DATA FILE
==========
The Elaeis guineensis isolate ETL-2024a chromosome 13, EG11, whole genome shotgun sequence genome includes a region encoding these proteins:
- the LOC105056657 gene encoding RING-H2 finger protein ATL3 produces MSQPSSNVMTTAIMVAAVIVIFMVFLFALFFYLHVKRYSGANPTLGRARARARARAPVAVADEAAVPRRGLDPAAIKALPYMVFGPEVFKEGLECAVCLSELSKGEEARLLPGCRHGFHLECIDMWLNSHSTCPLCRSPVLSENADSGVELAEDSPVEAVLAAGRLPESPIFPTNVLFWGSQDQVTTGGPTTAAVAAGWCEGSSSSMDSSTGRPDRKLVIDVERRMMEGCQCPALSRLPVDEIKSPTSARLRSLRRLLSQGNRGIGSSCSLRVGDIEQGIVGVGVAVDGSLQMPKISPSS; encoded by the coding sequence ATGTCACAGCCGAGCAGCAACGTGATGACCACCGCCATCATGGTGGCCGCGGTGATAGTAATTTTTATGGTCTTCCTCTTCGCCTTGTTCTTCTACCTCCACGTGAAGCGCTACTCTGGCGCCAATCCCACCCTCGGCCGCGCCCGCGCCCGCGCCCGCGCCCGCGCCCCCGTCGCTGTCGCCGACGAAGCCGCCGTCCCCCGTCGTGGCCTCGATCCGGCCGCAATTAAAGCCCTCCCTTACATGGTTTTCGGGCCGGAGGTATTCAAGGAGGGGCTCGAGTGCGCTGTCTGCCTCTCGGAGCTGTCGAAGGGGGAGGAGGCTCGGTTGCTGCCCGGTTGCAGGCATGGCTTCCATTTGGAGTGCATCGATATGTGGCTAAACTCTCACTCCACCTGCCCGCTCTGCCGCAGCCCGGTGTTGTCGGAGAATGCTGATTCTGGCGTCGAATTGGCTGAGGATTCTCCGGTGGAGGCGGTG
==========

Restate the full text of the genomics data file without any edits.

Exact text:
The Elaeis guineensis isolate ETL-2024a chromosome 13, EG11, whole genome shotgun sequence genome includes a region encoding these proteins:
- the LOC105056657 gene encoding RING-H2 finger protein ATL3 produces MSQPSSNVMTTAIMVAAVIVIFMVFLFALFFYLHVKRYSGANPTLGRARARARARAPVAVADEAAVPRRGLDPAAIKALPYMVFGPEVFKEGLECAVCLSELSKGEEARLLPGCRHGFHLECIDMWLNSHSTCPLCRSPVLSENADSGVELAEDSPVEAVLAAGRLPESPIFPTNVLFWGSQDQVTTGGPTTAAVAAGWCEGSSSSMDSSTGRPDRKLVIDVERRMMEGCQCPALSRLPVDEIKSPTSARLRSLRRLLSQGNRGIGSSCSLRVGDIEQGIVGVGVAVDGSLQMPKISPSS; encoded by the coding sequence ATGTCACAGCCGAGCAGCAACGTGATGACCACCGCCATCATGGTGGCCGCGGTGATAGTAATTTTTATGGTCTTCCTCTTCGCCTTGTTCTTCTACCTCCACGTGAAGCGCTACTCTGGCGCCAATCCCACCCTCGGCCGCGCCCGCGCCCGCGCCCGCGCCCGCGCCCCCGTCGCTGTCGCCGACGAAGCCGCCGTCCCCCGTCGTGGCCTCGATCCGGCCGCAATTAAAGCCCTCCCTTACATGGTTTTCGGGCCGGAGGTATTCAAGGAGGGGCTCGAGTGCGCTGTCTGCCTCTCGGAGCTGTCGAAGGGGGAGGAGGCTCGGTTGCTGCCCGGTTGCAGGCATGGCTTCCATTTGGAGTGCATCGATATGTGGCTAAACTCTCACTCCACCTGCCCGCTCTGCCGCAGCCCGGTGTTGTCGGAGAATGCTGATTCTGGCGTCGAATTGGCTGAGGATTCTCCGGTGGAGGCGGTG